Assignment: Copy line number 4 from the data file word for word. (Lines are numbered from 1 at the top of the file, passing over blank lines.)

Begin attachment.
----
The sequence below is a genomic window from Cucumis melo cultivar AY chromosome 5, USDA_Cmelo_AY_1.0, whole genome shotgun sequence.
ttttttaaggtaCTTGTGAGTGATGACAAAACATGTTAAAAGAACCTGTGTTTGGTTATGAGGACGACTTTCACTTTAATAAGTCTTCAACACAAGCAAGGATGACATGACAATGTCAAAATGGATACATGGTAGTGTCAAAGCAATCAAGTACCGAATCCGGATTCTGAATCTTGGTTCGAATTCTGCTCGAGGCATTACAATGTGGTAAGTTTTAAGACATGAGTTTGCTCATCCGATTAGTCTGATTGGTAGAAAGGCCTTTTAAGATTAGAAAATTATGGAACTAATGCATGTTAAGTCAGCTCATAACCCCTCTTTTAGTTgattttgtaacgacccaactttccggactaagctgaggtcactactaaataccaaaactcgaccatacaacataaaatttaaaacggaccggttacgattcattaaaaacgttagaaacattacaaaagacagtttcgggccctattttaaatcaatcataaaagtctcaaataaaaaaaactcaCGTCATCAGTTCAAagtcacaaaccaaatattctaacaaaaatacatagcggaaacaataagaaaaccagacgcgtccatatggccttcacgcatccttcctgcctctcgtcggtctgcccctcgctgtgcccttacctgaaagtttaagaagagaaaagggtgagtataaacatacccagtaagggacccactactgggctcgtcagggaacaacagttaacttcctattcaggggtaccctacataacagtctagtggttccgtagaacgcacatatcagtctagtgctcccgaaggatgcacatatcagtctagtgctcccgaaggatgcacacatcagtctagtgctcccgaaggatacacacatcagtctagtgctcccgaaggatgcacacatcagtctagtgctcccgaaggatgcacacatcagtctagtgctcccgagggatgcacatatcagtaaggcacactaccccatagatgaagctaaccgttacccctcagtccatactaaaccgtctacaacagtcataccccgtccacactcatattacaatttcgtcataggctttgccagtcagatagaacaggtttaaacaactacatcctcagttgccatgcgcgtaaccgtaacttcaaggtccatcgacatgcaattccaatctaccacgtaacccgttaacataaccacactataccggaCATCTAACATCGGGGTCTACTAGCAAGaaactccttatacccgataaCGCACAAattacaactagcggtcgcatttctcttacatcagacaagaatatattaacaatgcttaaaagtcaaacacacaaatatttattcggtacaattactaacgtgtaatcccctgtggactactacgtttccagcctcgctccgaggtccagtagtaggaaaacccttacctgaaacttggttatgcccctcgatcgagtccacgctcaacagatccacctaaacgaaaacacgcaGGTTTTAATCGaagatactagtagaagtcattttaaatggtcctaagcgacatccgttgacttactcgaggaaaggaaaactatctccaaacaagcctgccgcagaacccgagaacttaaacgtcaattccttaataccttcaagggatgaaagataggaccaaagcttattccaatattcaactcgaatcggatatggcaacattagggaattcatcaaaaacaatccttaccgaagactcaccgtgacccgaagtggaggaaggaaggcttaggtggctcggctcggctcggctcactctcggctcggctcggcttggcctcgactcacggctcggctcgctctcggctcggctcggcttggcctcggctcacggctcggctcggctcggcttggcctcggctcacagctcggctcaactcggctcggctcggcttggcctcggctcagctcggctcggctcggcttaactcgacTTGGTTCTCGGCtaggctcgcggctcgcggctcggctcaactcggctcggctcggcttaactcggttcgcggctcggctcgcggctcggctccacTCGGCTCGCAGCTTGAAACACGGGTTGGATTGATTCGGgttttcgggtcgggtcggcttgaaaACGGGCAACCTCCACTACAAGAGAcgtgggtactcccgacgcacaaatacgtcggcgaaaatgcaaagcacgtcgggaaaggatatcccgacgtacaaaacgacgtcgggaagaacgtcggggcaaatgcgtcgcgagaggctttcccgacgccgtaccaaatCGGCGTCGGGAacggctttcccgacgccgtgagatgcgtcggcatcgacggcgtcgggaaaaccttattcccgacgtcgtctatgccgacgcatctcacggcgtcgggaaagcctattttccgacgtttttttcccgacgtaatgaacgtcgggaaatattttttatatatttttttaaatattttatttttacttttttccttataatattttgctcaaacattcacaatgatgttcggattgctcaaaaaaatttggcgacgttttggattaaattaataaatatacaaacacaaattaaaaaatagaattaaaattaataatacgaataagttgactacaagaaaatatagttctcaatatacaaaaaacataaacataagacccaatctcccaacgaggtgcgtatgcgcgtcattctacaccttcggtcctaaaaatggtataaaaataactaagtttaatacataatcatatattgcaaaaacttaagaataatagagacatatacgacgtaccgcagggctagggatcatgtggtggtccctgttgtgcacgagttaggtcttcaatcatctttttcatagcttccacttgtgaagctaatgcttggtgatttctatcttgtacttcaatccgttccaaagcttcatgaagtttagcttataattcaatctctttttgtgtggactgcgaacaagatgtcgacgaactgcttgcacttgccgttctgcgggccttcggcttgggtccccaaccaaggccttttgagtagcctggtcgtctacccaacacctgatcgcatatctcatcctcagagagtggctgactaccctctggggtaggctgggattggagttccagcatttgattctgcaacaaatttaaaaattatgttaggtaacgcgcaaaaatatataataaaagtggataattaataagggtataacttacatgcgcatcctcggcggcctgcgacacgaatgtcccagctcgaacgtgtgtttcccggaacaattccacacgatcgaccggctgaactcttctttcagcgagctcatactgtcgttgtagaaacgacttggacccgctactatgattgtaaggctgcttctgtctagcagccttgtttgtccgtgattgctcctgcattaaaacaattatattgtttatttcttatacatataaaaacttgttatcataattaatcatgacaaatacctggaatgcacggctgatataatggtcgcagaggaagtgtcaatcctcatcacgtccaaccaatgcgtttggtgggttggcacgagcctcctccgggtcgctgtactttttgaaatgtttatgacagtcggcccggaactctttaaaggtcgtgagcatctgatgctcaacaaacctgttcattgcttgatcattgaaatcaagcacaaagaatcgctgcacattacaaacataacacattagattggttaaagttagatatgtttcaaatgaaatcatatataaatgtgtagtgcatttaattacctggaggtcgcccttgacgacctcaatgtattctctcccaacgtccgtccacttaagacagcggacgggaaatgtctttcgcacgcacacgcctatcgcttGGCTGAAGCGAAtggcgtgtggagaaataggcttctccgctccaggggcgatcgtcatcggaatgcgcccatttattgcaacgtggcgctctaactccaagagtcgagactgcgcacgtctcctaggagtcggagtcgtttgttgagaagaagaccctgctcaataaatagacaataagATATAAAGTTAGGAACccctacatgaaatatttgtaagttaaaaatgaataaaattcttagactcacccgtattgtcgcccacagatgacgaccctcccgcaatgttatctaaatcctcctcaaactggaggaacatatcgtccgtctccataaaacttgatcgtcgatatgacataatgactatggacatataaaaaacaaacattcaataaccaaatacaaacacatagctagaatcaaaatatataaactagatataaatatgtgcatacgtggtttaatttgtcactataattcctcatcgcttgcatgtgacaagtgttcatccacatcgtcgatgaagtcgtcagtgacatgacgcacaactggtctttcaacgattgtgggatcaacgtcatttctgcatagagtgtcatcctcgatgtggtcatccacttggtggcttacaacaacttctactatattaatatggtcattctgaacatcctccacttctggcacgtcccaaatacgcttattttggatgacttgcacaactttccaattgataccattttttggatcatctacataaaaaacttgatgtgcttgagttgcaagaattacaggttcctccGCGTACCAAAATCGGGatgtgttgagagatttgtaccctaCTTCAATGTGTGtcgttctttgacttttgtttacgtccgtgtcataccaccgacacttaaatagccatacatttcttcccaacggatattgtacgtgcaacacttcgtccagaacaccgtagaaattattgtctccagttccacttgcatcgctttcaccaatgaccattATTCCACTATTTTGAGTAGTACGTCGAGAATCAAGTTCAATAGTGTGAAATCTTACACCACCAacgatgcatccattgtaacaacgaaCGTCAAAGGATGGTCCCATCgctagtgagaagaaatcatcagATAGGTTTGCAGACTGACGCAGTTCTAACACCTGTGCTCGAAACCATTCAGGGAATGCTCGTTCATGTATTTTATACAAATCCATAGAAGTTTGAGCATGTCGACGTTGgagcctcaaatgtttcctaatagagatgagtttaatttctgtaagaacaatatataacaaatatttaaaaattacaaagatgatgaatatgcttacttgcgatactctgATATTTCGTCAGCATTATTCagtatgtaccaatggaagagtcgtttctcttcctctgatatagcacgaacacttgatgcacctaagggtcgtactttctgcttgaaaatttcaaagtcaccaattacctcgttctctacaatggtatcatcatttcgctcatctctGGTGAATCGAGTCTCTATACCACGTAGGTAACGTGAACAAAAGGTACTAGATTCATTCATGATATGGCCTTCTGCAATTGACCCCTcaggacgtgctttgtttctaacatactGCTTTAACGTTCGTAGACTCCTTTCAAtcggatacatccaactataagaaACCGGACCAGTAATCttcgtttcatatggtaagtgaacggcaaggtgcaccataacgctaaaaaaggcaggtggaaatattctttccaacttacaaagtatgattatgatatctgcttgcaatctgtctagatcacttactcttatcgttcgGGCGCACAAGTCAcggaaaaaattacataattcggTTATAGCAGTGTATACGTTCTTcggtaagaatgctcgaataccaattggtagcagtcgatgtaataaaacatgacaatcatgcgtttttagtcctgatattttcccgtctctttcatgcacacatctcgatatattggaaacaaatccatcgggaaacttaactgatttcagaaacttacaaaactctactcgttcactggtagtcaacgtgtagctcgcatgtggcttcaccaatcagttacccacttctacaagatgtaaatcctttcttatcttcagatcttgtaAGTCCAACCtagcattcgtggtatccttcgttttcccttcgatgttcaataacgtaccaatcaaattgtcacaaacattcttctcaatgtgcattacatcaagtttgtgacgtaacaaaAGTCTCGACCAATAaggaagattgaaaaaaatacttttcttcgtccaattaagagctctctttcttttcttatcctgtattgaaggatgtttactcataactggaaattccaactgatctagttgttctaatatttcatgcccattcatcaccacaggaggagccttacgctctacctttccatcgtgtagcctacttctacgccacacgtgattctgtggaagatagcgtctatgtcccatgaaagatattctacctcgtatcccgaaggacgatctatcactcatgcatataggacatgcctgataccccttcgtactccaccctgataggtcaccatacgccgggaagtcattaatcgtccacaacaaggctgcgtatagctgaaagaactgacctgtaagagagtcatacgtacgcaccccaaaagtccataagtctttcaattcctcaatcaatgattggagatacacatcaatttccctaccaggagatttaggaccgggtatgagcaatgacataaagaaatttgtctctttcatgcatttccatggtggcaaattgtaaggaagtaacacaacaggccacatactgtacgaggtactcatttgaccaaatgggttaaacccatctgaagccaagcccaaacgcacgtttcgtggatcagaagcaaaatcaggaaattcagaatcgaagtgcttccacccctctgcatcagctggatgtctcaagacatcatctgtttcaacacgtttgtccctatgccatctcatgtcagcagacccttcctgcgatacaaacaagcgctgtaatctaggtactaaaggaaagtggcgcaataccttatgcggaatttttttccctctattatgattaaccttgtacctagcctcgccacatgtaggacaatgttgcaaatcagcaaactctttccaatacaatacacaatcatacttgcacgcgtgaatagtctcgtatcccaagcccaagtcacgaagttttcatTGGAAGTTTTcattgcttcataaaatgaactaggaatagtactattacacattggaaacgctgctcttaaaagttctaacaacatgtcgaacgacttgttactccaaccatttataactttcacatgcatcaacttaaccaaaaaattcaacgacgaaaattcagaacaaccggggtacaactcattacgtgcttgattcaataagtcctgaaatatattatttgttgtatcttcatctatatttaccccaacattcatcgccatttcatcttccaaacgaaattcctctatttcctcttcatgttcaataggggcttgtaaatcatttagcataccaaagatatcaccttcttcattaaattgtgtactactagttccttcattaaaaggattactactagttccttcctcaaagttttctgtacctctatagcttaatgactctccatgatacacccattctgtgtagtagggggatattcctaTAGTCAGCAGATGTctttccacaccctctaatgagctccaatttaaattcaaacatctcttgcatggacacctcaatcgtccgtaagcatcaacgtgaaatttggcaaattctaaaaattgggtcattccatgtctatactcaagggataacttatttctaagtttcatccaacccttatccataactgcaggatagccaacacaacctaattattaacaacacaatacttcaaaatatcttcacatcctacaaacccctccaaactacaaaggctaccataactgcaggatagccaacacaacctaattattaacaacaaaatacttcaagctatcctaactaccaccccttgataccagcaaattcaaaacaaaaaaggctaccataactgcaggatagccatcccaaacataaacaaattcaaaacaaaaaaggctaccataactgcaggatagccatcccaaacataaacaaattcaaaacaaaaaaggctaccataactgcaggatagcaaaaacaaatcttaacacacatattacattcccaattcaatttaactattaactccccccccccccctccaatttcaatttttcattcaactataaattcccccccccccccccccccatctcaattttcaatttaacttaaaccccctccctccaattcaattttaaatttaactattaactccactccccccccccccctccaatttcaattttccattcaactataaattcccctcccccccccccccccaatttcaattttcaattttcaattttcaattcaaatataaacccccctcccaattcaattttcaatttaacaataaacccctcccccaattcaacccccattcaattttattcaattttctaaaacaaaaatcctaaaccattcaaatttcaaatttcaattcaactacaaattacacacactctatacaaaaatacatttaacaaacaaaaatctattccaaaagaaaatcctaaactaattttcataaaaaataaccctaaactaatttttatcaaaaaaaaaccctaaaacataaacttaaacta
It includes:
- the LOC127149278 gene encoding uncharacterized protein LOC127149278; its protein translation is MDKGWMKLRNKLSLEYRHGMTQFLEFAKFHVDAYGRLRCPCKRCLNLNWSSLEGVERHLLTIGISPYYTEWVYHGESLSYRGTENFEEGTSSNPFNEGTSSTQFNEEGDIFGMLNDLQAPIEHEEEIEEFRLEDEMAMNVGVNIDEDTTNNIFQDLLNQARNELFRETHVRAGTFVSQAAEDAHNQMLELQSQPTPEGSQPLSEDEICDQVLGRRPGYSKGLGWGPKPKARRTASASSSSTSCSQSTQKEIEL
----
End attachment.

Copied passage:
- the LOC127149278 gene encoding uncharacterized protein LOC127149278; its protein translation is MDKGWMKLRNKLSLEYRHGMTQFLEFAKFHVDAYGRLRCPCKRCLNLNWSSLEGVERHLLTIGISPYYTEWVYHGESLSYRGTENFEEGTSSNPFNEGTSSTQFNEEGDIFGMLNDLQAPIEHEEEIEEFRLEDEMAMNVGVNIDEDTTNNIFQDLLNQARNELFRETHVRAGTFVSQAAEDAHNQMLELQSQPTPEGSQPLSEDEICDQVLGRRPGYSKGLGWGPKPKARRTASASSSSTSCSQSTQKEIEL